Ahead of Victory Day, which commemorates the capitulation of Nazi Germany in 1945, the head of the left-wing Die Linke Party in the Bundestag Jan Korte insisted that German politicians have a special responsibility for maintaining a good relationship with Russia. He stated that the unprecedented Soviet loss in the Second World War should be recognized beyond the mandates of current policy.
Speaking to the German outlet Osnarbruecker Zeitung, he reminded fellow legislators that the Soviet Union, which Russia succeeded, suffered the most severely from Nazi aggression, as 27 million Soviet citizens were killed, leaving hardly any family without a loss to mourn. He said that millions of Russian prisoners of war starved to death or were tortured and murdered in Germany’s concentration camps.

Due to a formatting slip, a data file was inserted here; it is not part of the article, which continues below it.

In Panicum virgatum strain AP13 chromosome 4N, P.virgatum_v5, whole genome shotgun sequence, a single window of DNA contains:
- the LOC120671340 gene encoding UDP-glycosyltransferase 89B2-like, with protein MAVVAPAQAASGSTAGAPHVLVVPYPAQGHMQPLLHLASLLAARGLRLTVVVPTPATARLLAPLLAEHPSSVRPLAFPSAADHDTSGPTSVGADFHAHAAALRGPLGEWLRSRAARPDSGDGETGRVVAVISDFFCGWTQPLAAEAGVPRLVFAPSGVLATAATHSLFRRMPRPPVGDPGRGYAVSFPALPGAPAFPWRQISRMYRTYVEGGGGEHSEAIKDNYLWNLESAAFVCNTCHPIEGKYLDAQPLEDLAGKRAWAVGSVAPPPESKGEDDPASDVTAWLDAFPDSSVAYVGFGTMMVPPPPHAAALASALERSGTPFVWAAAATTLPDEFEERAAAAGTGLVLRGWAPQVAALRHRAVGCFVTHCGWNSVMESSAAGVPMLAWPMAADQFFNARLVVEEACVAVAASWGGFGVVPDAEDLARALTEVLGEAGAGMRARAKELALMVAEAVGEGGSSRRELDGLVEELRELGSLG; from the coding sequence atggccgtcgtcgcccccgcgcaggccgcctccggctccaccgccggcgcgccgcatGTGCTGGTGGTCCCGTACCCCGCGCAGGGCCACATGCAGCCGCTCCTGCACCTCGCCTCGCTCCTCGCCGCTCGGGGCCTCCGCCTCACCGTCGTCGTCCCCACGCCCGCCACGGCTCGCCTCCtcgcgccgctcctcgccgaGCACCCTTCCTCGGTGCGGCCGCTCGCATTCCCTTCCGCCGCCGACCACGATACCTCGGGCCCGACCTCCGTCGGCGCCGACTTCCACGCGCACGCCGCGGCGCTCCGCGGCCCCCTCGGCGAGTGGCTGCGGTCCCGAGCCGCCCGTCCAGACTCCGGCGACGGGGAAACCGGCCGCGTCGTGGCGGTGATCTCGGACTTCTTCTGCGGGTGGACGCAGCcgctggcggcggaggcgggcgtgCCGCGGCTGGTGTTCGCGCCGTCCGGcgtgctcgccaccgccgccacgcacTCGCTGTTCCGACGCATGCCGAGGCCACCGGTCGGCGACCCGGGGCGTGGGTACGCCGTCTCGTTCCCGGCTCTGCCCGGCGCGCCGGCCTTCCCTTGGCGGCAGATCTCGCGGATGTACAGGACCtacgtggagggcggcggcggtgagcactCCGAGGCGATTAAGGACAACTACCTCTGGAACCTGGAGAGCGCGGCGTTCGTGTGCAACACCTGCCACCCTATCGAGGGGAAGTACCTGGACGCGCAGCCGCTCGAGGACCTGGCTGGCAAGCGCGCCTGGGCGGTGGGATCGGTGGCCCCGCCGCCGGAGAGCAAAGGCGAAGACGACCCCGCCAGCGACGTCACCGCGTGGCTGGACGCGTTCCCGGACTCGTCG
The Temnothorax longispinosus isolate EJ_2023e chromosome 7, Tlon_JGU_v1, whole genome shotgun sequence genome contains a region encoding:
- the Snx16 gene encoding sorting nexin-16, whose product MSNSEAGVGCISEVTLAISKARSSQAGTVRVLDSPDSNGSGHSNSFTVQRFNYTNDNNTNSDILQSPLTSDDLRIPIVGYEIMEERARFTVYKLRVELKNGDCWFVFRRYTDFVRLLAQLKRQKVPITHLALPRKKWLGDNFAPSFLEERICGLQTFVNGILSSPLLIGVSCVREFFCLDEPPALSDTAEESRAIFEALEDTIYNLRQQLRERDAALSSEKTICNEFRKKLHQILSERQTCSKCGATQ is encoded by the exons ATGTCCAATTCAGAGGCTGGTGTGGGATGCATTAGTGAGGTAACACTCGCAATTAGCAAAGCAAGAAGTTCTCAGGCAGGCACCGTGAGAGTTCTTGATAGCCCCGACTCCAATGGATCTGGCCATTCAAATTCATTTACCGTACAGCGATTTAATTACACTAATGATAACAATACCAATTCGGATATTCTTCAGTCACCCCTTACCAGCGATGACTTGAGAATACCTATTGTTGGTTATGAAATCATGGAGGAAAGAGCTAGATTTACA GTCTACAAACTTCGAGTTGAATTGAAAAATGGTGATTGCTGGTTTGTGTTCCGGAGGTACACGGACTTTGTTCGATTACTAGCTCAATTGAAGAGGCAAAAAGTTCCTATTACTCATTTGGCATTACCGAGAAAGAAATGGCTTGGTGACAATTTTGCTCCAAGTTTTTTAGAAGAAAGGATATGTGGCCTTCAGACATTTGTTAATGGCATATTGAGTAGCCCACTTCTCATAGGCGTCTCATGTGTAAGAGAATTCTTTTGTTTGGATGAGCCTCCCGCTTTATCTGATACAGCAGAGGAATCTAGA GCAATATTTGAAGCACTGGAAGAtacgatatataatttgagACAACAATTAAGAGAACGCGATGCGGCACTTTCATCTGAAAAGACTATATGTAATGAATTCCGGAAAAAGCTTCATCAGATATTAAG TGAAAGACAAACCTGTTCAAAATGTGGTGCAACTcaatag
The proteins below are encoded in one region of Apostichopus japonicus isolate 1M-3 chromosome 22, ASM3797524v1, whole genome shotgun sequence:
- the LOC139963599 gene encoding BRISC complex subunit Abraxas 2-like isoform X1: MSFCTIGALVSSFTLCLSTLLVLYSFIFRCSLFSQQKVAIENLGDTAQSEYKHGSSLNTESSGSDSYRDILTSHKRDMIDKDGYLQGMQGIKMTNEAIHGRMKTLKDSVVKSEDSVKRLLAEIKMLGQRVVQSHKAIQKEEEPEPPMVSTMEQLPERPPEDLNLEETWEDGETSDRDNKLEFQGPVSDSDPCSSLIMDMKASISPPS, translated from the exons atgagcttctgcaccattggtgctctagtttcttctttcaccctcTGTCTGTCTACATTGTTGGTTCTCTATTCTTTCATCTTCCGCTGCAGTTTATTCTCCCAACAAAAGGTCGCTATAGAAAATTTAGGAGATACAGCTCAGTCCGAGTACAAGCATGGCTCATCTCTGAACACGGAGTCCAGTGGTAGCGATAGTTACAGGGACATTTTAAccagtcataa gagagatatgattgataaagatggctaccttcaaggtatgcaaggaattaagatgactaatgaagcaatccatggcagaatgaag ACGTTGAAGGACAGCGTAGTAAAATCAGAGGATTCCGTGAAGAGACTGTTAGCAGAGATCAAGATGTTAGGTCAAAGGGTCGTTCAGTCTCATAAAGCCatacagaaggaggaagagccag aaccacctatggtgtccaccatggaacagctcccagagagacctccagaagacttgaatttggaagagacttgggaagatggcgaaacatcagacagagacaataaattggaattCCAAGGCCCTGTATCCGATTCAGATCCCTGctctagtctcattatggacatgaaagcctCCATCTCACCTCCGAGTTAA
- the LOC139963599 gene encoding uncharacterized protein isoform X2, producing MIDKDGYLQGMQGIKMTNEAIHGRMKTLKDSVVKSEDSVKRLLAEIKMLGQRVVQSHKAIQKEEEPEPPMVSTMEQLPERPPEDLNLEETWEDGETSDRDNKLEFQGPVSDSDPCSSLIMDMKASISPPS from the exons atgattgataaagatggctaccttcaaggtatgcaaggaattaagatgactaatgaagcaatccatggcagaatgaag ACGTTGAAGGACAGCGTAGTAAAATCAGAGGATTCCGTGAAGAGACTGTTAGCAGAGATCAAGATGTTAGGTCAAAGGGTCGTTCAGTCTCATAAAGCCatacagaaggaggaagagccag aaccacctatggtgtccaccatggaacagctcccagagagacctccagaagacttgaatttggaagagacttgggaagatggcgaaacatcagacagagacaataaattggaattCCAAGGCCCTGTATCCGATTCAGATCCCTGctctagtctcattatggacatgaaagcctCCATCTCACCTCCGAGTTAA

At the same time, Korte admits that "Hardly anyone knows that it was the Russians and not the Americans who liberated Berlin. The decisive turning point was Stalingrad [battle] in the East, the first major defeat of the Nazi military Wehrmacht. D-Day in the West came only a year and a half later."
Korte has been a passionate advocate for the construction of a memorial to the millions of victims of Adolf Hitler's genocide in the East; a tribute to the holocaust's Soviet victims.
"Every war, and this one in particular, considering the Wehrmacht’s actions, is covered with blatant lies," he stated, pointing out that in fighting the Soviet Union, the Third Reich violated the norms of warfare on an unprecedented scale.
The people of the Soviet Union, including those who served in the armed forces, resistance fighters and those on the home front, had stood against the Nazi regime in the toughest way and suffered severely, and all the more so as the rules of warfare were violated.